Birding Without Borders

Day 278: Rain or Shine

Noah braves Myanmar's unpredictable floods.

October 5, 2015: Bagan, Myanmar  A series of thunderstorms ripped through western Myanmar this morning and, a couple of hours into today's drive from Mount Victoria back to Bagan, Gideon, our driver Aung and I passed through an intense deluge. No big deal (good thing our Jeep has a roof, even if it has no back doors!)I was just glad the weather held off until we'd finished birding for the day. I marveled at how quickly the landscape turned to brown, sucking mud; at one point, we maneuvered around a minivan which had become stuck and very nearly became mired ourselves. No wonder many of the local thatched houses are built on stilts.

After the rain had cleared, the sun returned with a vengeance. Halfway to Bagan, on a one-lane road under blue skies, we rounded a corner to find an unexpected sight: A wash which was bone dry when we passed this way two days ago had transformed into a turbulent, uncrossable river! Trucks and motorcycles lined up on both sides and, with nothing to do, waited for the water to recede. Gideon and I took the opportunity to do some roadside birding and scraped up an Oriental Cuckoo before, an hour and a half later, the river level dropped enough to make the ford.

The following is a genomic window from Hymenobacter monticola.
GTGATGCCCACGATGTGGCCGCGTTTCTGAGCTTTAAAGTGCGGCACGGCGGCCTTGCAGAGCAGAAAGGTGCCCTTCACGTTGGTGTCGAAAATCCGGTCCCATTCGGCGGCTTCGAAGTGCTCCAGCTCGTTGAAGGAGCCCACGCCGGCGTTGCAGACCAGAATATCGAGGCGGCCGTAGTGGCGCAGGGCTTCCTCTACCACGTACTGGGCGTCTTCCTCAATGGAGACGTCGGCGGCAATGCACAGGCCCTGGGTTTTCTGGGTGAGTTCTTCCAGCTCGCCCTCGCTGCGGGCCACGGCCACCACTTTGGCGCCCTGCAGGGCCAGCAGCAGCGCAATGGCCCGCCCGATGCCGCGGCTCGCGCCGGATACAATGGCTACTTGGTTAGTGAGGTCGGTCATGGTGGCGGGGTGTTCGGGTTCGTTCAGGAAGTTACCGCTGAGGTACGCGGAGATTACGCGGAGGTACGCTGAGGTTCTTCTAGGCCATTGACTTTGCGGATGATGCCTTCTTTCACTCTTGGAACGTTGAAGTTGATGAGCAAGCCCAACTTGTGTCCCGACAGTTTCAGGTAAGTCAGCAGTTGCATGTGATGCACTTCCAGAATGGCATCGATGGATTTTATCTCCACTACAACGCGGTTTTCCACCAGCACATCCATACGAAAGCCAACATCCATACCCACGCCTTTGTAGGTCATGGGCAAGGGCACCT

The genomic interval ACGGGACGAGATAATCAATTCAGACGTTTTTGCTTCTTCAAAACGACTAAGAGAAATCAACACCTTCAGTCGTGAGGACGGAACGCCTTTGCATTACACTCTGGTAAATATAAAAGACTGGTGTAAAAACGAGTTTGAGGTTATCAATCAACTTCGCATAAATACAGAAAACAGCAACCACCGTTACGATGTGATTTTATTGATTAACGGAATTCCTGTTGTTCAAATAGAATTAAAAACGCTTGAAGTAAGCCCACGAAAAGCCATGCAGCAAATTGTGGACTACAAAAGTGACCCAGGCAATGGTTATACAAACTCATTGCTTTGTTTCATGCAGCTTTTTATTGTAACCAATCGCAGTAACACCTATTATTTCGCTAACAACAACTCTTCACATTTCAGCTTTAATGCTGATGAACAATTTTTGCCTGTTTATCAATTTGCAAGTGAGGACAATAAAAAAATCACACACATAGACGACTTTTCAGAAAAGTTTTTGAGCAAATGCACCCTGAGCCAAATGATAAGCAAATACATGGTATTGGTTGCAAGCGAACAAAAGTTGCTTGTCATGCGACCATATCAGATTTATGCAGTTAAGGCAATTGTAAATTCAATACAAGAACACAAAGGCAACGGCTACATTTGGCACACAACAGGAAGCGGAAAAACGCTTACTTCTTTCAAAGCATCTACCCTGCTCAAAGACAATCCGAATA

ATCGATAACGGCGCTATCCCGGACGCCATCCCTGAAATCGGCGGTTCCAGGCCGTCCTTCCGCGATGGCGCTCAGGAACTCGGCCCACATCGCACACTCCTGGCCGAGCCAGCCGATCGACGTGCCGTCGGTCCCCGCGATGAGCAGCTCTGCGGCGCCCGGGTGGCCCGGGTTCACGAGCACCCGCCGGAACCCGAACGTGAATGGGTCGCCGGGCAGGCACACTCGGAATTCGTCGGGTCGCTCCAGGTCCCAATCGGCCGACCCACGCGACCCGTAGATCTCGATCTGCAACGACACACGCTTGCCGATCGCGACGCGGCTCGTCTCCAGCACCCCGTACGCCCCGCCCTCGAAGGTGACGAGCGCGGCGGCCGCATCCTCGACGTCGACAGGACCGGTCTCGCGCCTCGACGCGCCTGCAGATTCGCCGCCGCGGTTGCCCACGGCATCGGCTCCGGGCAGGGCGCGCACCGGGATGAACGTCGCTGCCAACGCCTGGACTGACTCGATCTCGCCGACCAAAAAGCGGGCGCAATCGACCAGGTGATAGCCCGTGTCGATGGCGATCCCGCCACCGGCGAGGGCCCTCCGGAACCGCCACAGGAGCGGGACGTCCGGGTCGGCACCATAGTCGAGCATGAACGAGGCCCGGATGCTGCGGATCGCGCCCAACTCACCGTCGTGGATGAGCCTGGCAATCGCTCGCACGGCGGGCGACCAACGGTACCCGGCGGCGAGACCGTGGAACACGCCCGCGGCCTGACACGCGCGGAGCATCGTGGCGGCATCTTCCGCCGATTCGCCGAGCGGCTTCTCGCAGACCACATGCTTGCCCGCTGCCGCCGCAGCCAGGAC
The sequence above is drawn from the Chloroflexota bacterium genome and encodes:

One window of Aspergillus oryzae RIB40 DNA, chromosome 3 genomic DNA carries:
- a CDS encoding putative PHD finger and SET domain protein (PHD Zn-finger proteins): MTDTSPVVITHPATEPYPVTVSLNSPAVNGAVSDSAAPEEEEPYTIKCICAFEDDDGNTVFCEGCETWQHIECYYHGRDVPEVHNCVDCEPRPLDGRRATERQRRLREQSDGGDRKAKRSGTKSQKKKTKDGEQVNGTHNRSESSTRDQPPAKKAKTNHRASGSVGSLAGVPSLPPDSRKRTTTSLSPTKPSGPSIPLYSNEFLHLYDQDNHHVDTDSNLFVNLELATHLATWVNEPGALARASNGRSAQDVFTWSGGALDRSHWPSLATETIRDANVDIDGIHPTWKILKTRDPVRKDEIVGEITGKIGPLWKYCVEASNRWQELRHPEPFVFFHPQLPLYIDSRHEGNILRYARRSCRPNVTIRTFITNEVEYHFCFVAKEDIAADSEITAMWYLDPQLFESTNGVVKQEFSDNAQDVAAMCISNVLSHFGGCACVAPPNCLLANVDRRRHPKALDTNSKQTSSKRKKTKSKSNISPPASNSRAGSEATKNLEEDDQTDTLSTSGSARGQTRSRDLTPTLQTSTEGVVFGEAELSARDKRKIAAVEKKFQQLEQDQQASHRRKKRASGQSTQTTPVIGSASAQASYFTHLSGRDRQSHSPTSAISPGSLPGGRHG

In the next few miles, we crossed three more rivers with the water level nearly at the top of the tires. At the final crossing, the flow was strong enough to push our Jeep sidewaysit fishtailed left, with the hood pointing upstream, and things were looking sketchy until Aung gunned it and churned to the opposite bank as if driving on ice.

By then we were running late enough to have decided to skip lunch. We might still have made it to Bagan by dusk if there hadn't been one more river in the way, this one with a flood-stage, four-foot deep current. We hit that one just before four p.m. and waited, with a gridlock of others, more than three hours for the water level to go down enough to ford. I've never just sat and waited for a river to subside before, and it's kind of like watching a pot boil except it takes a lot longer. 

New birds today: 11

Year list: 4656

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